The Minnesota Security Hospital in St. Peter failed to adequately supervise two mentally ill residents, resulting in a bloody killing that state officials called “an unacceptable failure” in a maltreatment report released Tuesday.

The state’s investigation into the January murder of Michael F. Douglas, 41, of Mankato, by Darnell D. Whitefeather, 32, has once again exposed deep-rooted problems at the state’s core facility for treating people who are mentally ill and dangerous.

The Minnesota Department of Human Services (DHS), which oversees the hospital, found that staff are reluctant to intervene when residents are violent or disruptive. The hospital that was previously faulted for resorting to punitive methods, including the use of seclusion and restraints, is now being admonished for neglect and a lack of engagement with patients.

“Some staff choose not to be involved and some even elect to spend long hours inside the office, rather than interact with patients,” the inspector general’s report said.

Just eight days before killing Douglas, Whitefeather assaulted another patient at the hospital, breaking the patient’s nose; yet staff determined that Whitefeather did not need increased supervision. Also, on the day of the killing, Whitefeather twice asked to see a psychiatrist, but was told to wait, state investigators found.

Investigators also found that it was likely that 1½ hours passed before staff were aware that Douglas was lying on the floor, dying, in the hospital’s Unit 800, a locked unit where the hospital’s most dangerous patients reside. On the night of the killing, investigators found, there were seven staff members on duty, including five security counselors, serving 14 patients.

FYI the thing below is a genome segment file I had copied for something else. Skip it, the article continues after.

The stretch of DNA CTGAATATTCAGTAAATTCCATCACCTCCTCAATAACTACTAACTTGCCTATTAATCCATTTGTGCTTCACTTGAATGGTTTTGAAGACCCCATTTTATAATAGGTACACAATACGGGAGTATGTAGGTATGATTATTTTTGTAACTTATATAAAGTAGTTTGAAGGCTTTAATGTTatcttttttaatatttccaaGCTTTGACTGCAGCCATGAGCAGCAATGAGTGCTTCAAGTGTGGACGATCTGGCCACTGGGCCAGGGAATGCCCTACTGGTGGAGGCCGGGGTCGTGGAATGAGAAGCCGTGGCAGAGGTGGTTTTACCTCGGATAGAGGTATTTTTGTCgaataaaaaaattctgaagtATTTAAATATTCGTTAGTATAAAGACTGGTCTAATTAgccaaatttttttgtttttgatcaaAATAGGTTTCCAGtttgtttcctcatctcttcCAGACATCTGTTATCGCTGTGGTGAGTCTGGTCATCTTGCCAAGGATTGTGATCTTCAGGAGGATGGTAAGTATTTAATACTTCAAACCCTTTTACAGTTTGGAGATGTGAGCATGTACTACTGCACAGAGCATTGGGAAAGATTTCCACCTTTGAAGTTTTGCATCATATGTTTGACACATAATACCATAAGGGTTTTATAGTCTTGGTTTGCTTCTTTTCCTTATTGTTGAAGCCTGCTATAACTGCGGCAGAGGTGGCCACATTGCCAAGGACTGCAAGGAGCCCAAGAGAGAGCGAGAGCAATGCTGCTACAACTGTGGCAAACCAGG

DHS Commissioner Lucinda Jesson called the findings surrounding the patient’s death “deeply troubling” and vowed she was going to personally ensure a radical change in workplace culture at the treatment center. Jesson on Tuesday ordered that the “conditional status” of the security hospital’s license be extended until Dec. 22, 2016, effectively keeping the hospital on probation for another two years.

“What’s most troubling is the self-imposed isolation of too many of our staff — not all — who are not mixing with patients,” Jesson said Tuesday. While Jesson said she has witnessed many staff who are committed, “there are far too many who are standing in the way of progress for our patients.”

Jesson said the only way to improve conditions at the hospital, which treats about 220 patients, considered a danger to themselves and others, is to unleash a “huge tidal wave of training and a new infusion of management support.”

To that end, she has ordered that the agency’s human resources director be on site throughout the week to mentor, coach and report where training gaps exist. “We have a segment who aren’t on board yet. Well, get on board or get another job,” Jesson said.

According to a law enforcement complaint, Whitefeather entered Douglas’ bedroom on Jan. 22 and punched Douglas in the face. When Douglas fell to the ground, Whitefeather “stomped” on his head several times. Douglas was later found bloodied and unconscious in his room. Douglas died of head trauma, and Whitefeather was charged with second-degree murder.